Economic Landscape January 2023
- The ISM manufacturing index fell to 48.4% in December, the lowest level since May 2020. New orders and production contracted, signaling slower global growth. The ISM Prices Index dropped 3.6 percentage points in December to 39.4% reflecting the third consecutive month of falling input prices as well as the ninth straight monthly decline in the index suggesting that the Fed’s rate hikes are having the intended effect.
- Following a downwardly revised drop of 0.6% in November, industrial production declined by 0.7% in December. Mining production fell by 0.9%, while utilities output increased 3.8% as lower temperatures led to higher heat demand. Factory output decreased by 1.3% in December reflecting broad declines across both durable and nondurable manufacturing. The capacity utilization rate fell 0.6 percentage points to 78.8%, putting the current rate 0.8 percentage points below the long-run average of 79.6%.
- December payrolls increased by 223,000 with notable job gains in leisure and hospitality (+67,000), health care (+55,000), construction (+28,000), and social assistance (+20,000). The unemployment rate ended the year at 3.5%, and the labor force participation remained ranged bound at 62.3%. The pace of wage growth was slightly cooler in December, with year-over-year earnings up 4.6%.
- In the November JOLTS, the number of job openings was essentially flat at 10.5 million and hires were steady at 6.1 million. The number of separations rose modestly (+114,000) to 5.9 million, as layoffs declined (-95,000) while the quits rose (+126,000) and the quits rate edged up to 2.7%.
- The Consumer Price Index declined by 0.1% in December following a 0.1% increase in November. Food prices rose 0.3% as grocery prices advanced by 0.2% while restaurant prices were up 0.4%. Energy prices fell 4.5% in December led by drops in gasoline (-9.4%) and fuel oil (-16.6%). Excluding food and energy, core CPI increased 0.3% in December, led by a 0.8% increase in shelter. New vehicle prices edged 0.1% lower, while used car and truck prices declined by 2.5%. Year over year, headline CPI rose 6.5% for December and core CPI increased 5.7%.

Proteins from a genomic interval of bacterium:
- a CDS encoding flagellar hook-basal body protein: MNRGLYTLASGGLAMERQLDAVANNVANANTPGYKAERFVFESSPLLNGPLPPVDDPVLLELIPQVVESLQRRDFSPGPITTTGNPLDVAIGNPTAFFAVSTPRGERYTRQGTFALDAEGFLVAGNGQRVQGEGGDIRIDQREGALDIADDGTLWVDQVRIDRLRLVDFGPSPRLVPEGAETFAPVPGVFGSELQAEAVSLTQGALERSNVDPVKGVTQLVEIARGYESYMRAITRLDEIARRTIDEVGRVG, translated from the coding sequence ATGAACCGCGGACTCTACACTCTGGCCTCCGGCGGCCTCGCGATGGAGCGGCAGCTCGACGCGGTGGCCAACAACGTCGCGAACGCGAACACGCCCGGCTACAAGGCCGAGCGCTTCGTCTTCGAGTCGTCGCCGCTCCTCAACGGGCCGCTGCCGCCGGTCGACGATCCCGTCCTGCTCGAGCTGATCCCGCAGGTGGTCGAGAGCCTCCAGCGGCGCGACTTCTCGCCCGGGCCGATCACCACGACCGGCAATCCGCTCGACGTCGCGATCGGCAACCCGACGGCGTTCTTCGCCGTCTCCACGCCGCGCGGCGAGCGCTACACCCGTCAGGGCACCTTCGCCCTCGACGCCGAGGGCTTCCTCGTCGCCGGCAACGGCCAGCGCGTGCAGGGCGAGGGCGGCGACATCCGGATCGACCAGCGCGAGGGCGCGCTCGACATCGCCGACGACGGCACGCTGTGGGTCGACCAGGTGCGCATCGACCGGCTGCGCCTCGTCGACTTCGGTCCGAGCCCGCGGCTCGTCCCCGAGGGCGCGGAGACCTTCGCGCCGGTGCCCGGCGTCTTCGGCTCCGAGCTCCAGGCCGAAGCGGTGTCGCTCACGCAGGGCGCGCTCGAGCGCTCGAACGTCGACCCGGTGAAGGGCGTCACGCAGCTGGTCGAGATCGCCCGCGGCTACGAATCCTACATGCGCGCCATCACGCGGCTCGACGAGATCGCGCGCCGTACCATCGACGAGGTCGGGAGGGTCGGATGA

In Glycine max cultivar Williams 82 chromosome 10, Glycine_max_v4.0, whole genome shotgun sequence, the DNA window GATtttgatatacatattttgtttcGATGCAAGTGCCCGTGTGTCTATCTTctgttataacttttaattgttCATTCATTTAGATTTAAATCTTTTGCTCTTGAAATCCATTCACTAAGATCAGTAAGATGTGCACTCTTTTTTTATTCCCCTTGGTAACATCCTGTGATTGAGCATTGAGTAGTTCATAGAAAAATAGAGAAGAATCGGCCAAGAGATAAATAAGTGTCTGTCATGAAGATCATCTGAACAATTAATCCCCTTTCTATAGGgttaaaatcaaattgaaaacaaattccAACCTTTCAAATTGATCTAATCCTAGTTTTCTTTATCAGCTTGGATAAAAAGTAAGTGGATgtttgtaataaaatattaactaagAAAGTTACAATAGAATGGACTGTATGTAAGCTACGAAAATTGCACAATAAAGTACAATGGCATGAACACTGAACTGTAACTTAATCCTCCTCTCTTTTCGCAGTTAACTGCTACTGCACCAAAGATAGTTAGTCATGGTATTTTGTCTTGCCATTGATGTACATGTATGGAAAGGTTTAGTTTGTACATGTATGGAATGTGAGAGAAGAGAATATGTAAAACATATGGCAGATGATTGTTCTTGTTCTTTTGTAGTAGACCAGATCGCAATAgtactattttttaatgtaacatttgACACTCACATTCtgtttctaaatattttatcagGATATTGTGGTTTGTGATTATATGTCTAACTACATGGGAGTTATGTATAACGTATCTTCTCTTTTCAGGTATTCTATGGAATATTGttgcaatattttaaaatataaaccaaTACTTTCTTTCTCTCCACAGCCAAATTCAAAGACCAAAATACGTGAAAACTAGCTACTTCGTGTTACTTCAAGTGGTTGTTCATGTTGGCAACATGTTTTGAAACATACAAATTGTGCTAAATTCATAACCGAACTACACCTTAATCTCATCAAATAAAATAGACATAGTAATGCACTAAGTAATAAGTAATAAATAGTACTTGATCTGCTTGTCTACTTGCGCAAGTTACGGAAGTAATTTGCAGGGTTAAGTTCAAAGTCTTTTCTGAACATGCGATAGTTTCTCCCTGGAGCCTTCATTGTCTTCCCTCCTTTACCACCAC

- The Producer Price Index decreased 0.5% primarily due to a 1.6% drop in prices for final demand goods; service prices edged 0.1% higher in December. Prices for U.S. imports rose 0.4% for the month, marking the first increase since June 2022. The index for U.S. export prices decreased 2.6% in December.
- It was another rough month for retail sales, which followed up a 1.0% decline in November with a 1.1% drop for December. Auto sector sales decreased 1.2% and gas station sales plunged 4.6%, but excluding auto and gas were still down 0.7%. Sales were down across the majority of categories, and gains were muted in the three categories that didn’t fall: building materials (+0.3%), grocery stores (+0.1%), and sporting goods (+0.1%). This is the third monthly decline in retail sales in the past four months, and does not bode well for the pace of consumer spending as we move deeper into 2023.
CLASH OF THE TIGHTEN
Futures contracts and the Treasury yield curve suggest that the market has priced in another quarter point rate hike for February with expectations currently high for a like increase in March. The resilience in payroll growth and household employment offer hope that the past year’s tightening in monetary policy can still result in a soft landing, reducing inflationary pressures while avoiding an outright recession. However, with other areas of the economy already contracting – like industrial production and retail sales – further rate hikes would seem to increase the odds of recession.